Probably the two greatest obstacles to ministry in Knysna are the geographic and cultural divisions in town. Naturally, those with means live in the leafy green suburbs, and those without live in poorer communities known locally as “The Township.” These two geographic divisions also represent multiple cultural and even language divisions. The suburbs in town are fragmented due to the extreme nature of the Knysna Estuary and it’s surrounding hills. Each suburb is clearly disconnected from the other, offering church planters a natural opportunity of starting an outreach from their home, attempting to reach their own neighborhood first. The Township community also has a similar challenge geographically as there are scores of housing settlements scattered over a wide area, divided by the harsh topography. Again this invites a strategy for multiple church planting start-ups in each smaller community.
The advantage of a strategy of dispersed church planters is that it allows small start-ups the luxury of using homes, and other borrowed or shared facilities at minimal cost in the short to medium term. This in turn provides more available ministry resources to be invested in people, rather than in under-utilized facilities.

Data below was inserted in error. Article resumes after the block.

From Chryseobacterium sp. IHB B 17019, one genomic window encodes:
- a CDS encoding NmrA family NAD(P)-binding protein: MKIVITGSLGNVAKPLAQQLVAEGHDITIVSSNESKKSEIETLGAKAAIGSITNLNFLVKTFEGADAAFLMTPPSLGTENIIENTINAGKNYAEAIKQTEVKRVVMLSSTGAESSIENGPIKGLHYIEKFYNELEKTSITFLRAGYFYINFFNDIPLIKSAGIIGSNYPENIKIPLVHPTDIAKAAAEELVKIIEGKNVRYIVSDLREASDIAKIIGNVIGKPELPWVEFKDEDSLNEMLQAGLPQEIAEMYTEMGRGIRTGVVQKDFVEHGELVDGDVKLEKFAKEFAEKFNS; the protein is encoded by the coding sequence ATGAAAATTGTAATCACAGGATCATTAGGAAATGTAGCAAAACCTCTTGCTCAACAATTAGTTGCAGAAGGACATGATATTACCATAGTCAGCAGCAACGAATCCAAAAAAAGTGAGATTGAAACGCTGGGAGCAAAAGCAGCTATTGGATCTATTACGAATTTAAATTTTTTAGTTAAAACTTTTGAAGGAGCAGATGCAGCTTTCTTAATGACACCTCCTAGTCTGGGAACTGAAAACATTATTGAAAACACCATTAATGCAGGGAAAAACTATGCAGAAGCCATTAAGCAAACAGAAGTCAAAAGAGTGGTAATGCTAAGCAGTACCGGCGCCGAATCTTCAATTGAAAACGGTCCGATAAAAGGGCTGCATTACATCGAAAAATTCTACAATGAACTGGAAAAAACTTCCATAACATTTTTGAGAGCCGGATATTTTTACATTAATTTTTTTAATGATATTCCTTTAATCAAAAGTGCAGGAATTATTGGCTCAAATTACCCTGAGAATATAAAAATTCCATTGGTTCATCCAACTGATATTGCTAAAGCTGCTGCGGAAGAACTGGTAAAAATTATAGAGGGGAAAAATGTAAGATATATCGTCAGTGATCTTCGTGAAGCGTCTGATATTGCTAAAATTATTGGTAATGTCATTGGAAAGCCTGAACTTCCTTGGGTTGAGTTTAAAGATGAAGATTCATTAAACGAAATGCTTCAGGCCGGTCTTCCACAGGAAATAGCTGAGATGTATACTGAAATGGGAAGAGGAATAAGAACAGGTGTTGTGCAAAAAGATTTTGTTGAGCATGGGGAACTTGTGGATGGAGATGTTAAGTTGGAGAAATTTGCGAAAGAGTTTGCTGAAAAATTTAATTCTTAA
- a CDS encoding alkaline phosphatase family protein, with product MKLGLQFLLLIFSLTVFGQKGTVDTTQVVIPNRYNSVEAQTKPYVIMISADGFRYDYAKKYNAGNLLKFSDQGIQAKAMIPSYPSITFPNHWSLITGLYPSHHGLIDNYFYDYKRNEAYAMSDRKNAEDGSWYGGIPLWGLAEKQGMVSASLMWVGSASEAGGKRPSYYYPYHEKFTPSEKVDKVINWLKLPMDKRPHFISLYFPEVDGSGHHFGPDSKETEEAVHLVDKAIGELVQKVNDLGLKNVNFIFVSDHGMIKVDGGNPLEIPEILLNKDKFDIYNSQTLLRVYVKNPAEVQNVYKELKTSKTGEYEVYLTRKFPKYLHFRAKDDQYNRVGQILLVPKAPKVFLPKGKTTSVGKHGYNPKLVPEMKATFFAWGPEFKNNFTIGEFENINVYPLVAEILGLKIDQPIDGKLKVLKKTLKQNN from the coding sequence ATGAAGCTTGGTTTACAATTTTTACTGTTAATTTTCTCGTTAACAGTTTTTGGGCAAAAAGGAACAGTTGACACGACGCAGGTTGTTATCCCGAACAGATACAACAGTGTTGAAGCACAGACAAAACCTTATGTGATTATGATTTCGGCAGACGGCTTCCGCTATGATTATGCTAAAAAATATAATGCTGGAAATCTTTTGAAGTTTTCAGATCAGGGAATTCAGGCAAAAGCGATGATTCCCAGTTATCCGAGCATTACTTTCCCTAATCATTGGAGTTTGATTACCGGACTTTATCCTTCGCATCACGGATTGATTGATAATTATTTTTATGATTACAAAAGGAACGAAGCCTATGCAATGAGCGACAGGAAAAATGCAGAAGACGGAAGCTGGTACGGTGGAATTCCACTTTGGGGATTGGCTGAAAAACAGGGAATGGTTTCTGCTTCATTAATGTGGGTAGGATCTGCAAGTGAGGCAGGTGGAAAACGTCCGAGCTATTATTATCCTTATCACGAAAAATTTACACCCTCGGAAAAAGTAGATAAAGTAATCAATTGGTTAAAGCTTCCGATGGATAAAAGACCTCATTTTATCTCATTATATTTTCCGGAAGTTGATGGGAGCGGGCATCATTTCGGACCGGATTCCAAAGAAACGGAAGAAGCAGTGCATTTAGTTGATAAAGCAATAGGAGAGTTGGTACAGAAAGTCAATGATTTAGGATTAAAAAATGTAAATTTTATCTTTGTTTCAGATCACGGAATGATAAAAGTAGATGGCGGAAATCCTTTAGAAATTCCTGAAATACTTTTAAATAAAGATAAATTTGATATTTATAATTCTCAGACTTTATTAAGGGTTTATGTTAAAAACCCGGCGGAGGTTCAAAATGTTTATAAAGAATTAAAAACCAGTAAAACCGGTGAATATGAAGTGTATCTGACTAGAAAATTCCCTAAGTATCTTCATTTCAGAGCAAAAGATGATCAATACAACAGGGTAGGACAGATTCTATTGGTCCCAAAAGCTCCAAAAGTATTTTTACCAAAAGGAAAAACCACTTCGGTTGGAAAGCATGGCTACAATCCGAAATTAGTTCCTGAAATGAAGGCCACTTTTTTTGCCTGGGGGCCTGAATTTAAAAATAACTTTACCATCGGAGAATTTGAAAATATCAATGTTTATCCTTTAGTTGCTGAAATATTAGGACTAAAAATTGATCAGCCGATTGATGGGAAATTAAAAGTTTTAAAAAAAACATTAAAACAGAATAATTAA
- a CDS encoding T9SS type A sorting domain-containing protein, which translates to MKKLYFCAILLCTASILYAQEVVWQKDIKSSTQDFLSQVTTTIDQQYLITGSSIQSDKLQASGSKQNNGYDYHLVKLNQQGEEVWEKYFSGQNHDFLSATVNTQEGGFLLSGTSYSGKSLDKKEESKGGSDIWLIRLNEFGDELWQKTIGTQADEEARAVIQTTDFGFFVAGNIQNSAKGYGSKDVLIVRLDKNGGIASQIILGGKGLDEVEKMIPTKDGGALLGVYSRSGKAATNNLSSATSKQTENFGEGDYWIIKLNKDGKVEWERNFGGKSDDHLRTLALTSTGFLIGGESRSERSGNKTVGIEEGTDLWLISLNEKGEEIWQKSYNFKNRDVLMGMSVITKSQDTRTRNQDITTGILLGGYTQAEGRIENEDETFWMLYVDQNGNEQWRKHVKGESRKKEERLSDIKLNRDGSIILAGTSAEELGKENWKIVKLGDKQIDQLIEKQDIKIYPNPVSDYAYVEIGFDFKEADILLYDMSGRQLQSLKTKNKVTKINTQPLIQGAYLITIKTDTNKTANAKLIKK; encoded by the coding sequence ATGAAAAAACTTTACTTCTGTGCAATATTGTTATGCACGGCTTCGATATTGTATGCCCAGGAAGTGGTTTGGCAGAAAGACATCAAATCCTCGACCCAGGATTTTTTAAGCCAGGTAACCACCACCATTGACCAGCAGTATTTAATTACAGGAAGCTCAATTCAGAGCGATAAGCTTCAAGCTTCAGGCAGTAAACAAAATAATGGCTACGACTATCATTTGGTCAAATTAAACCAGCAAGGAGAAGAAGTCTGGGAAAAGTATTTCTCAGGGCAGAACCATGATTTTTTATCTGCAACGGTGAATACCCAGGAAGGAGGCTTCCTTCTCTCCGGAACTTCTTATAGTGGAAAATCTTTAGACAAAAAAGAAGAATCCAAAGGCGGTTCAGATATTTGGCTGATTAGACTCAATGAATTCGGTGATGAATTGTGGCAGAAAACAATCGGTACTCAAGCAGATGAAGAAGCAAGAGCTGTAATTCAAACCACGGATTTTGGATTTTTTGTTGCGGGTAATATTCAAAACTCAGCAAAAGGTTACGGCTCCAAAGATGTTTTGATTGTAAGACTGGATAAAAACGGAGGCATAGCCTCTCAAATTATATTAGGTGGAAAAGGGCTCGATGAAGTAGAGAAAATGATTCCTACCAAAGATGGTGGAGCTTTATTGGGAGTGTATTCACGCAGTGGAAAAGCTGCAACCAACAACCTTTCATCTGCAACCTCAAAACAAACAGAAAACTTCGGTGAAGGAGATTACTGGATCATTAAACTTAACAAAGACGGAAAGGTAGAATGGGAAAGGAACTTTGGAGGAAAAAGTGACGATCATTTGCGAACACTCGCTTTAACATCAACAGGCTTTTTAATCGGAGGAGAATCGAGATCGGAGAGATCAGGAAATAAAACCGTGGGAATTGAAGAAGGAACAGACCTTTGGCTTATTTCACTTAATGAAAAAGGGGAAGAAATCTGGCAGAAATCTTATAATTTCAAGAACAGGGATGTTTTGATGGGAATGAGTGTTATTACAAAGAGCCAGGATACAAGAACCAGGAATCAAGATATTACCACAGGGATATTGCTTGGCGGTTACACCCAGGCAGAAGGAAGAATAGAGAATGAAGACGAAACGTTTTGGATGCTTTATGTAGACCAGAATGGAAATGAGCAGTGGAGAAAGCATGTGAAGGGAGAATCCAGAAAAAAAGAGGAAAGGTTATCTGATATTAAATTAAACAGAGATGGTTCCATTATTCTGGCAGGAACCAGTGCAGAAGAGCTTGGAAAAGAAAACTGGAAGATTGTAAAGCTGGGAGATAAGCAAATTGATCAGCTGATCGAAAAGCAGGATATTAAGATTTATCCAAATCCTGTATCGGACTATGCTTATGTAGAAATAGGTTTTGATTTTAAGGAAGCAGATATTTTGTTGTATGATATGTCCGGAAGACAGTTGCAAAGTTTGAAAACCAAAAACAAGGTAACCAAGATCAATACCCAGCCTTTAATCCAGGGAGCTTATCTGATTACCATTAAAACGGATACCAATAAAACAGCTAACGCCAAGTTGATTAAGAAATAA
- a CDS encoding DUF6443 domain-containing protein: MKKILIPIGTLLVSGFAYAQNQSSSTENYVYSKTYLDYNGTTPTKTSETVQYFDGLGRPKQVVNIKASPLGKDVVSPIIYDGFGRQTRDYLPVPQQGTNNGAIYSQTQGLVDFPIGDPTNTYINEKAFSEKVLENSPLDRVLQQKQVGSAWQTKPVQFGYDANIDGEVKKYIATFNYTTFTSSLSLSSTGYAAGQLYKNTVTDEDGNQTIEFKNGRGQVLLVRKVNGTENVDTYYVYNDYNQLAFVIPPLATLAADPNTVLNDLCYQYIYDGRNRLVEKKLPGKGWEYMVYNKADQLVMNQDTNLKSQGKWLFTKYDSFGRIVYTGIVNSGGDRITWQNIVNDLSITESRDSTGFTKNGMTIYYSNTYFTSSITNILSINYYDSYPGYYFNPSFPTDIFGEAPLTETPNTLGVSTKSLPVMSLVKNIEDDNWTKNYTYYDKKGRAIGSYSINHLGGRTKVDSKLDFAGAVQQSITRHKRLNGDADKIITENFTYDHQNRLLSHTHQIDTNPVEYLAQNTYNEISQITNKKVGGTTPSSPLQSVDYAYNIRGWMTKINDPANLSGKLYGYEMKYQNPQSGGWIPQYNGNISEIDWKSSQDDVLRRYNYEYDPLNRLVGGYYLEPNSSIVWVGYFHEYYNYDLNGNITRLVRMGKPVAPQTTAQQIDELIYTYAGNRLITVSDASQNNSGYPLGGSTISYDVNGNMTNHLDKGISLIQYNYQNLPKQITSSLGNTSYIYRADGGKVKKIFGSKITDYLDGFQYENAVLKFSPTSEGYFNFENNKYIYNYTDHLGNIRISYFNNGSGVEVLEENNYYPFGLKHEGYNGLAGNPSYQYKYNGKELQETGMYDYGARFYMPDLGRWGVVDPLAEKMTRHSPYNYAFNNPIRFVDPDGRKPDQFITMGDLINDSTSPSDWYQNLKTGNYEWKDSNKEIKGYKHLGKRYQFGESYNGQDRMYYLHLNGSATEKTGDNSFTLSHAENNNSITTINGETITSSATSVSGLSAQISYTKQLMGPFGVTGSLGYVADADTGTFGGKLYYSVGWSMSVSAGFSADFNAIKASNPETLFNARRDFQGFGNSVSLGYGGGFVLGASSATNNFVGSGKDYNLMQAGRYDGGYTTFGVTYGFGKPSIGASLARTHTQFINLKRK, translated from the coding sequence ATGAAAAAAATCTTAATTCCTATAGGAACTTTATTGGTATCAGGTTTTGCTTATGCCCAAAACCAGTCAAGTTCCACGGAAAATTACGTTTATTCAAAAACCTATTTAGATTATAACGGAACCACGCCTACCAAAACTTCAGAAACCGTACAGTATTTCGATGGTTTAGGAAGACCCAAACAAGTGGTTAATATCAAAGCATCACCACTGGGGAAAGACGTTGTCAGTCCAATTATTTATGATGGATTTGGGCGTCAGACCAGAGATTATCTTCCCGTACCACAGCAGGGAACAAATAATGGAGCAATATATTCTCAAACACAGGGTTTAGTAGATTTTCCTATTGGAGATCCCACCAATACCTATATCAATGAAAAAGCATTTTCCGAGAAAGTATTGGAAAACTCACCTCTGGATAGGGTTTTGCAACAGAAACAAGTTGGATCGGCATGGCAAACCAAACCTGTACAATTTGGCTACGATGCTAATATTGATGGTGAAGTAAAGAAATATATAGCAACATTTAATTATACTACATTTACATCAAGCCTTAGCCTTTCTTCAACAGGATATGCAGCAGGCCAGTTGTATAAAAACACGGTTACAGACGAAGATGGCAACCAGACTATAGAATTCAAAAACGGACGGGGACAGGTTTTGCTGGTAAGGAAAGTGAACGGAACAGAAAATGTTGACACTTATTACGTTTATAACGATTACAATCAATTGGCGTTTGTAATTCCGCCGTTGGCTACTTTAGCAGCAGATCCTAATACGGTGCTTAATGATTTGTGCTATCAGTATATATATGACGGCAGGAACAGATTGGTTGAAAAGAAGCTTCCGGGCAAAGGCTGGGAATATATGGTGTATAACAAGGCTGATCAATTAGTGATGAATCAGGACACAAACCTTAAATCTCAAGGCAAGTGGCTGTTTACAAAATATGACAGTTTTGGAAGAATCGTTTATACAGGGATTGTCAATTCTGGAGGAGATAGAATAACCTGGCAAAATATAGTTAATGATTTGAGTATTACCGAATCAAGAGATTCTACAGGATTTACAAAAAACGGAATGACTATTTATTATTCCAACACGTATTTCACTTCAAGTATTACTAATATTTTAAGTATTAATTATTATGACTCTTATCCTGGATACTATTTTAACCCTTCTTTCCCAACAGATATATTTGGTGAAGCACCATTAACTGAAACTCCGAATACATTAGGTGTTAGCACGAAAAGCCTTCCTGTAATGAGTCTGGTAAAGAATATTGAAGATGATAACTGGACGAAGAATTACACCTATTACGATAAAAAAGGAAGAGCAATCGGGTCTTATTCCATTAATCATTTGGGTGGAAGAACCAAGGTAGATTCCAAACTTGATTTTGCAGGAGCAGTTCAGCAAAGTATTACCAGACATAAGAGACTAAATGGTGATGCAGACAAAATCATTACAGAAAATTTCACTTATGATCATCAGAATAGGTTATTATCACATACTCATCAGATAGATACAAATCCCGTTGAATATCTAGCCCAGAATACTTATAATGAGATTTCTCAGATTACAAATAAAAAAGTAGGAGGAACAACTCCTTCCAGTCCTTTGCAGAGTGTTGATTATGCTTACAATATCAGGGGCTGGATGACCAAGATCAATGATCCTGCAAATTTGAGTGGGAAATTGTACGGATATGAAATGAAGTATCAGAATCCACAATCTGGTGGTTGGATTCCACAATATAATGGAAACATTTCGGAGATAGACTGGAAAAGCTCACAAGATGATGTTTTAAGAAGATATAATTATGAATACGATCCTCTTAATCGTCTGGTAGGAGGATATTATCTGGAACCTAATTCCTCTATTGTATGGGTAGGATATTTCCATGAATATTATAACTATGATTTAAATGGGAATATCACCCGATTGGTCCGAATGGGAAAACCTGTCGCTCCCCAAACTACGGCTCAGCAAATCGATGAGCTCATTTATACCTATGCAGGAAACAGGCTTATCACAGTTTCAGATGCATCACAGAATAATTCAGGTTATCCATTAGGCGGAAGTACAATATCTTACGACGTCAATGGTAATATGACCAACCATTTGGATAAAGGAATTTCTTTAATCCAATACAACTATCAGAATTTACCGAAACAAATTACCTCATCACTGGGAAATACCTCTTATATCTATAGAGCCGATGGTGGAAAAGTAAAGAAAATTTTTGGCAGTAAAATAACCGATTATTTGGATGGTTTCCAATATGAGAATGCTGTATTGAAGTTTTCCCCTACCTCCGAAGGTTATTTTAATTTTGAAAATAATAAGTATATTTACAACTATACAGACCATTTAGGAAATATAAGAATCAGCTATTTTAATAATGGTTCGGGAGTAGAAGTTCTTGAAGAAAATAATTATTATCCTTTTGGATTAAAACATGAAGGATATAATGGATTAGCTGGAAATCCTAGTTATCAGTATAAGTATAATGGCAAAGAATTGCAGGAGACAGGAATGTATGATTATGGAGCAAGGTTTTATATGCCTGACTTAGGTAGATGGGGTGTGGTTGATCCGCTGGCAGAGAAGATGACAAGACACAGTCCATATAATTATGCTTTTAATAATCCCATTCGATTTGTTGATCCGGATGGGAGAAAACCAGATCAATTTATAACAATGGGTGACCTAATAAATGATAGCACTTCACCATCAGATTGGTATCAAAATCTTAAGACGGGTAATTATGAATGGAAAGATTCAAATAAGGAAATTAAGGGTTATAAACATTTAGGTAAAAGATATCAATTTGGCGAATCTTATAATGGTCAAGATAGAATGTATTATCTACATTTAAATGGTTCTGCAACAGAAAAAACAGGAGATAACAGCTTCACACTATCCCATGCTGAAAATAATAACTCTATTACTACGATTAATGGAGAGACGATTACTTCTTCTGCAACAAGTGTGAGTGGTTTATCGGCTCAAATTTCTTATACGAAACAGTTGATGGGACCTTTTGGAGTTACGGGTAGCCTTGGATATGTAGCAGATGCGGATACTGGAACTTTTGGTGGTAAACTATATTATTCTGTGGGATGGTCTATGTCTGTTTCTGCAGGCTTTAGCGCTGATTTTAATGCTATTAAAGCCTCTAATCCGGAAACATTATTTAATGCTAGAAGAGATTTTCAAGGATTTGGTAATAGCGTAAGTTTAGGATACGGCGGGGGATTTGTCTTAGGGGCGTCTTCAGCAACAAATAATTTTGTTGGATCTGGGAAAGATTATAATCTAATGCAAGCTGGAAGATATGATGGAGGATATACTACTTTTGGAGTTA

Building Fresh Spiritual Momentum
Our goal is to encourage the building of redemptive relationships in all sectors of our diverse community. Making ourselves accessible and visible to the souls of Knysna opens the doors to be able to intervene spiritually in their lives. In time, such enterprises will provide real ministry opportunities for the Christians in our growing churches to maximize their impact on the community. We envisage a new generation of missional South African believers committed to reaching their community with the Gospel.
The reality is that there is presently an unusual open door for the Gospel in towns like Knysna. We are eager to maximize our impact for Christ while the freedoms are there. Until the momentum builds among our local South African believers, we believe there is ample need to recruit missional church planters and church planting assistants from other places in South Africa, and also from North America. We understand that modern church planting missionaries want community in ministry, and desire to be part of a team.
Knysna Hope offers such a benefit. There is much to be said about the effectiveness of missionaries committed to a common vision. We are trusting the Lord to bring together a diverse team of uniquely gifted and resourced men and women, married or single, to establish an influential spiritual foundation in our wonderful town. Our hope is that a new generation of missional Christians will be built to carry the Gospel baton on to the next generation.
By MISSIONARY DAVE RUDOLPH (who we will be joining in South Africa)